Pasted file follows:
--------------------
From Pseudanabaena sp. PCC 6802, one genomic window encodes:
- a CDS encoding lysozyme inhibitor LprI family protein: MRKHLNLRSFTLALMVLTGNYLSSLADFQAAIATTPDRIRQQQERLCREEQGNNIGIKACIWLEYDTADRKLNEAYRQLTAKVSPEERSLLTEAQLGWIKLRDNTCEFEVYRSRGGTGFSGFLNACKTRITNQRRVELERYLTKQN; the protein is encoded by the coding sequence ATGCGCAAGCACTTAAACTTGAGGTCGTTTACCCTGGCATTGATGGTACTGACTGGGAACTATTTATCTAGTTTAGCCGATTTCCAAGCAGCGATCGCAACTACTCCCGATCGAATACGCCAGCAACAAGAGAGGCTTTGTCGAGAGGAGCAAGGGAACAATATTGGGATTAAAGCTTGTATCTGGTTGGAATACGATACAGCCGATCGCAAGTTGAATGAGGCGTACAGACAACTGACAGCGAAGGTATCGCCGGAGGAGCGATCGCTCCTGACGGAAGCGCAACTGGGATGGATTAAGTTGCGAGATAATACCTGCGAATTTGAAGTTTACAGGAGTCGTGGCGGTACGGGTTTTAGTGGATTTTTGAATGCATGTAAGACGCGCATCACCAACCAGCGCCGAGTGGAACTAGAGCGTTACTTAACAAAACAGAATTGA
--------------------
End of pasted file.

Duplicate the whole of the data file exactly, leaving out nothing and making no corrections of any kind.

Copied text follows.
From Pseudanabaena sp. PCC 6802, one genomic window encodes:
- a CDS encoding lysozyme inhibitor LprI family protein: MRKHLNLRSFTLALMVLTGNYLSSLADFQAAIATTPDRIRQQQERLCREEQGNNIGIKACIWLEYDTADRKLNEAYRQLTAKVSPEERSLLTEAQLGWIKLRDNTCEFEVYRSRGGTGFSGFLNACKTRITNQRRVELERYLTKQN; the protein is encoded by the coding sequence ATGCGCAAGCACTTAAACTTGAGGTCGTTTACCCTGGCATTGATGGTACTGACTGGGAACTATTTATCTAGTTTAGCCGATTTCCAAGCAGCGATCGCAACTACTCCCGATCGAATACGCCAGCAACAAGAGAGGCTTTGTCGAGAGGAGCAAGGGAACAATATTGGGATTAAAGCTTGTATCTGGTTGGAATACGATACAGCCGATCGCAAGTTGAATGAGGCGTACAGACAACTGACAGCGAAGGTATCGCCGGAGGAGCGATCGCTCCTGACGGAAGCGCAACTGGGATGGATTAAGTTGCGAGATAATACCTGCGAATTTGAAGTTTACAGGAGTCGTGGCGGTACGGGTTTTAGTGGATTTTTGAATGCATGTAAGACGCGCATCACCAACCAGCGCCGAGTGGAACTAGAGCGTTACTTAACAAAACAGAATTGA